Armagnac Janneau Grand Armagnac 1920s
Provenance: Artcurial Deauville, 11/24/2012
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|Vintage text||presumed 1920's bottling 1960's|
|Fill level||High shoulder|
Armagnac is France's oldest and most prestigious wine-based eau-de-vie. In the 16th century, it was sold over the counter in pharmacies as a "medicine". Armagnac began to be aged in oak barrels in the 17th century. Nowadays, the Armagnac region can be divided into three production areas: Bas-Armagnac, Ténarèze and Haut-Armagnac. Unlike Cognac, Armagnac is comprised of a broad palette of grape varieties, each very different, allowing for a very particular aromatic balance: Bacco adds to the wine's structure and lends it full-bodied, rich and dense aromas that require long ageing processes to fully express their roundness, smoothness and length on the palate. Folle Blanche, on the other hand, provides freshness and fruitiness in the first years of ageing. Ugni Blanc, ideal for distilling, as well as Colombard, are the final names on the region's list of most common grape varieties. When aged for 15 years or more, Armagnac displays flavours of hazelnut, orange peel, cocoa, and prunes combined with aromas of rose, verbena, leather, vanilla and even cinnamon. These Armagnacs are very dense and rounded and fully express their soil. After 25 years, Armagnacs lose their potency and mellow. Their original character gives way to oak barrel fragrances and their length on the palate becomes truly remarkable.
Janneau Fils et Cie(We currently have no information available on this brand)
Janneau et Fils Cie
Maison Janneau et Fils Cie in the Gers region is the oldest of the large houses of Armagnac. It was founded in the town of Condom by Pierre Etienne Janneau in 1851. Four generations of the Janneau family have followed, passing down the secret of Grand Armagnac from father to son. Maison Janneau is one of the leading producers that carry out the distillation, aging, and bottling of its production fully in the region of origin, the AOC Armagnac. Maison Janneau as of today is home to one of the most critical production plant and storage facility of the Armagnac region and is a leading brand in the Armagnac sector producing exclusively Super Premium Quality Armagnac. The grape farmers of the area bring their harvests to the Maison Janneau, which guarantees meticulous distillation, followed by the long aging of the spirits and finally for sales and distribution. Janneau has established a solid international reputation and plays a significant economic role in the Armagnac region.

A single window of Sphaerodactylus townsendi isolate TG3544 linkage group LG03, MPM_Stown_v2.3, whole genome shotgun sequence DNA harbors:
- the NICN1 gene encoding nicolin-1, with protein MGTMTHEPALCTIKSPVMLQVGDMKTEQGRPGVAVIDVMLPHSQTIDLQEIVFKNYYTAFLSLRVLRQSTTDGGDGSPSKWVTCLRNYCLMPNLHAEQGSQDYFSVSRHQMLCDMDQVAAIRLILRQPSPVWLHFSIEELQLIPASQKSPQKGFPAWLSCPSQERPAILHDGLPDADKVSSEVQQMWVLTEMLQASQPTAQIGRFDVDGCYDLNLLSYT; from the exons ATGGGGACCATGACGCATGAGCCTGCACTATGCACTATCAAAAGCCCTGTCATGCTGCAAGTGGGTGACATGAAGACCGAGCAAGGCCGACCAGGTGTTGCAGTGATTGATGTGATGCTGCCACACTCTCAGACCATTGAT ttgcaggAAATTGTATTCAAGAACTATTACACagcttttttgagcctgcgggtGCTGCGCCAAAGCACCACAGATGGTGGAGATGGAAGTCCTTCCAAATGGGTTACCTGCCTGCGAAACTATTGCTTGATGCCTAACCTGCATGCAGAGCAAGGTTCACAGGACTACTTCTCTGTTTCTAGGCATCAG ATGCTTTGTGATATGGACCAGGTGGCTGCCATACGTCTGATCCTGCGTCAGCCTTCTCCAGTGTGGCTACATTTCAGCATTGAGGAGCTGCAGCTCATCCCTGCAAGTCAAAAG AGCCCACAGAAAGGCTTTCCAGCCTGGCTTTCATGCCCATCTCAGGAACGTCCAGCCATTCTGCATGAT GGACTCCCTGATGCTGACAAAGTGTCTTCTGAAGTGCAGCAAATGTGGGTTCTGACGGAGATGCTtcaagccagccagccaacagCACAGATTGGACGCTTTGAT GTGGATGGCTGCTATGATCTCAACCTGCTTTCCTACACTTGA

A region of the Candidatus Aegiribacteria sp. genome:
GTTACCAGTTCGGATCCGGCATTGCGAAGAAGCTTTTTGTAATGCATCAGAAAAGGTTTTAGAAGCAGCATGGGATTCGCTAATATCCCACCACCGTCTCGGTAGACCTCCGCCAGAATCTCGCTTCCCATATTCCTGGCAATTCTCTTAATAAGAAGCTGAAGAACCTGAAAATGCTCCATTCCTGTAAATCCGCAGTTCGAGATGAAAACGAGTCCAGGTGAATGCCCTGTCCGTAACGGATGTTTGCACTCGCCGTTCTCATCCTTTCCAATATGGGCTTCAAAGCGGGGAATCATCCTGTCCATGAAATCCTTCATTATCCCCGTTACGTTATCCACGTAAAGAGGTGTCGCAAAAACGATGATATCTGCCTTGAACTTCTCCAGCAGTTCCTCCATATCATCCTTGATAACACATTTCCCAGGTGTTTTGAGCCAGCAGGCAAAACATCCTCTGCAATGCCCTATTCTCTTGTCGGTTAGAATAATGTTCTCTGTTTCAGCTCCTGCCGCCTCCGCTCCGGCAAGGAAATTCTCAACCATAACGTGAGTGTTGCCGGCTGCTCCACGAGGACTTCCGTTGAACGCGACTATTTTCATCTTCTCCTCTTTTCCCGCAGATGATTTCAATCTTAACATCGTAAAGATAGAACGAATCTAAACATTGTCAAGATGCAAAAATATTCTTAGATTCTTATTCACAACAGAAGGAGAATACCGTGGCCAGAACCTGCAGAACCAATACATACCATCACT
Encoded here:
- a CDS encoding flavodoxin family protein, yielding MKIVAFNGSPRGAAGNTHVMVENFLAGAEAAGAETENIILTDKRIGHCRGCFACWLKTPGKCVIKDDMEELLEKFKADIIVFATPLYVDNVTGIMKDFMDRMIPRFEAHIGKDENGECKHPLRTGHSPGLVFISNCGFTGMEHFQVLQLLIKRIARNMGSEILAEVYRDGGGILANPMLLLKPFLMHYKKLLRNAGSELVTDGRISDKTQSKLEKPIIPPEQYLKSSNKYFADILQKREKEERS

The Distillation Process
At the House of Janneau, they have been blending since the late 1970’s the spirits obtained from both methods to create our assemblages, a characteristic which distinguishes our Armagnacs from all others. The percentage of brandies used plays an essential role in forming the attributes of each collection, and it varies according to age. The distillation is carried out in Winter and by law must be completed by 31st March following the harvest. There are two very different distillation methods consented by statute for the distillation of Armagnac. The most common is Continuous Distillation, which uses a unique column still, also called Armagnaçais, extracts vigorously, aromatic brandies, rich in essential oils. In 1972 Janneau reintroduced the Double Distillation method to the Region, which was the original method of distillation in alambic before the limitations imposed in 1903. The Double Distillation method is a more complicated method that uses different copper alembics extracting only the heart of the distillation thus eliminating “heads” and “tails.” The first product called “brouillis” is distilled again for the second time. At the very beginning the resulting liquid, called the head, is left aside as it contains some impurities. The heart, which is the part of the distillate achieving the desired quality is conserved, and the tail is set aside with the head to be distilled again with the next batch of wine. Freshly distilled double distilled Armagnac is as transparent as water with decidedly fruity, occasional plum, green apples and also vanilla aromas.
The freshly distilled, transparent and crystalline spirit is about to aged in 450-liter casks, made of oak from the nearby forests of Limousin and Monlezun. Each barrel has different characteristics and depending on the type of oak tree used, provides the liquid with its various tannin hues and woody aromas. It takes a few more years before the spirit acquires its typical amber color and subtle tannin flavors. The aging is carried out in the ancient cellars, built in 1851, where approximately 10% of the entire aged Armagnac stock of the region, rests and ages in complete silence.
When the eau-de-vie reaches the desired age, it is successively blended with others of different origins (selected by grape, age, and distillation method), giving life to a cuvée or “assemblage” that perfectly reflects Maison’s style. Only at this time, the cuvée takes the name of Grand Armagnac at Maison Janneau. Blending is a delicate art based on experience and skill passed down through the generations of Cellar Masters who assess the characteristics not only by taste but by smell, aroma, and color as well. Each Maison, including Janneau, has its secrets, just like a recipe, determining its complex style. As soon as the blending operations are over the Armagnac is stored for six months, in large vats of 18.000 liters called “foudres,” to reach a full level of homogeneity before going to bottling.